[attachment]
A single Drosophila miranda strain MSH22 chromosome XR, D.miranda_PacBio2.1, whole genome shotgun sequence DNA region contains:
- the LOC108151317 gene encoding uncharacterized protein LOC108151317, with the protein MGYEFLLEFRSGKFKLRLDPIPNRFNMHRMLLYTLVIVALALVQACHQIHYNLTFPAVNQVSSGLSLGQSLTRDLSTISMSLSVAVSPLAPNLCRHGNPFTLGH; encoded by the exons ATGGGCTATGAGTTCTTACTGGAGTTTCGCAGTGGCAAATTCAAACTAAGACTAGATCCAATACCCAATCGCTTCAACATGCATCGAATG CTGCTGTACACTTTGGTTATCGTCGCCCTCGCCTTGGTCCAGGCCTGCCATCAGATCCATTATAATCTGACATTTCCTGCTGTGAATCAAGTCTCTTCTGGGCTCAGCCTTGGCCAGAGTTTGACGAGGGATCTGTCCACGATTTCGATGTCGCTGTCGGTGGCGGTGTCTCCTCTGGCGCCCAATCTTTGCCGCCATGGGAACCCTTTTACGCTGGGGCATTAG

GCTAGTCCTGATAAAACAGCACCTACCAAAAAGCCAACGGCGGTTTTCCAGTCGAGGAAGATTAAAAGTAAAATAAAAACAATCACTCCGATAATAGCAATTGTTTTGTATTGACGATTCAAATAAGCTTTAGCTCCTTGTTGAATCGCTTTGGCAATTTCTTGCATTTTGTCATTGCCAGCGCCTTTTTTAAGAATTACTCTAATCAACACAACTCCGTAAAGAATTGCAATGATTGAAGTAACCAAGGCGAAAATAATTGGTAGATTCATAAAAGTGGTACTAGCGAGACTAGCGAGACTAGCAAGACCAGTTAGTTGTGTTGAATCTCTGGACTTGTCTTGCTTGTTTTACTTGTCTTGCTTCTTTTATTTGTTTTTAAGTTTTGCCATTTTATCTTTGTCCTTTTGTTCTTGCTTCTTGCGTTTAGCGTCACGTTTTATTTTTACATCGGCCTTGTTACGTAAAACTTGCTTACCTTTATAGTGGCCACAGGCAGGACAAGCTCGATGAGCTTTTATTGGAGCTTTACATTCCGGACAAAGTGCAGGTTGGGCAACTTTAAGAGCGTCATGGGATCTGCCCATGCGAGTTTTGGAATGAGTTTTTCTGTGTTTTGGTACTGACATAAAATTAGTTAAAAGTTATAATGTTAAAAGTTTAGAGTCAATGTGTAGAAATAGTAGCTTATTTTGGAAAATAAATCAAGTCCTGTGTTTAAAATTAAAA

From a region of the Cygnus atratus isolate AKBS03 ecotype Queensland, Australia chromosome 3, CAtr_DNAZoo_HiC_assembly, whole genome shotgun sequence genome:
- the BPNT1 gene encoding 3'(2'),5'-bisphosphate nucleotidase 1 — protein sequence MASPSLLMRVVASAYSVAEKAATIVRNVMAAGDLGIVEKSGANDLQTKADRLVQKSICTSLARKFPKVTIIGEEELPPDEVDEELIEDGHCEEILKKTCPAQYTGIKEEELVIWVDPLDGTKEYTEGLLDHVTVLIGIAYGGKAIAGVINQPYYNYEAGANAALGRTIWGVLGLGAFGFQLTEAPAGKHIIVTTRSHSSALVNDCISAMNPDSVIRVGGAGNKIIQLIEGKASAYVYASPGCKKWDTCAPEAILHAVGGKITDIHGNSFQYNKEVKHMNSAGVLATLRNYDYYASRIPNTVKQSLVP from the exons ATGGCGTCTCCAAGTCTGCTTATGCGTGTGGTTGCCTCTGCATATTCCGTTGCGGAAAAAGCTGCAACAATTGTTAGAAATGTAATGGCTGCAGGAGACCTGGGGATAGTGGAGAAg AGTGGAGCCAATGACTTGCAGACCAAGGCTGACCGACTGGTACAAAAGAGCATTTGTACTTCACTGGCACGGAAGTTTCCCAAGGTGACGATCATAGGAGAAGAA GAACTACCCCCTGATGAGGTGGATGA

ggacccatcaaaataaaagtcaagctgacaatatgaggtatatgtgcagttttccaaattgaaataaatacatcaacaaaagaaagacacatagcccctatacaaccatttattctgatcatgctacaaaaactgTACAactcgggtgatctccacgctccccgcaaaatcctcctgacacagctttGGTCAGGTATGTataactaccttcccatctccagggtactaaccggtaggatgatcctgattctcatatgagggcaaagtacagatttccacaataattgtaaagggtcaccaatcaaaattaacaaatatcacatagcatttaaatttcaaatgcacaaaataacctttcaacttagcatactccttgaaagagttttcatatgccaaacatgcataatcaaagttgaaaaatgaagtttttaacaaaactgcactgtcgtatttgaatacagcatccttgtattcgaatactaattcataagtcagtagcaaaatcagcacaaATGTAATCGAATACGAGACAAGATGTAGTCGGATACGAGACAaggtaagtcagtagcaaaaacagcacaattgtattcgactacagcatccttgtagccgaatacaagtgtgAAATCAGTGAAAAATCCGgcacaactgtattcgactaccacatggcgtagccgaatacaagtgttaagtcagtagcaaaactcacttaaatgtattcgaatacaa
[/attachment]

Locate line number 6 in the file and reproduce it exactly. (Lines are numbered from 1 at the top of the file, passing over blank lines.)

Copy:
ggacccatcaaaataaaagtcaagctgacaatatgaggtatatgtgcagttttccaaattgaaataaatacatcaacaaaagaaagacacatagcccctatacaaccatttattctgatcatgctacaaaaactgTACAactcgggtgatctccacgctccccgcaaaatcctcctgacacagctttGGTCAGGTATGTataactaccttcccatctccagggtactaaccggtaggatgatcctgattctcatatgagggcaaagtacagatttccacaataattgtaaagggtcaccaatcaaaattaacaaatatcacatagcatttaaatttcaaatgcacaaaataacctttcaacttagcatactccttgaaagagttttcatatgccaaacatgcataatcaaagttgaaaaatgaagtttttaacaaaactgcactgtcgtatttgaatacagcatccttgtattcgaatactaattcataagtcagtagcaaaatcagcacaaATGTAATCGAATACGAGACAAGATGTAGTCGGATACGAGACAaggtaagtcagtagcaaaaacagcacaattgtattcgactacagcatccttgtagccgaatacaagtgtgAAATCAGTGAAAAATCCGgcacaactgtattcgactaccacatggcgtagccgaatacaagtgttaagtcagtagcaaaactcacttaaatgtattcgaatacaa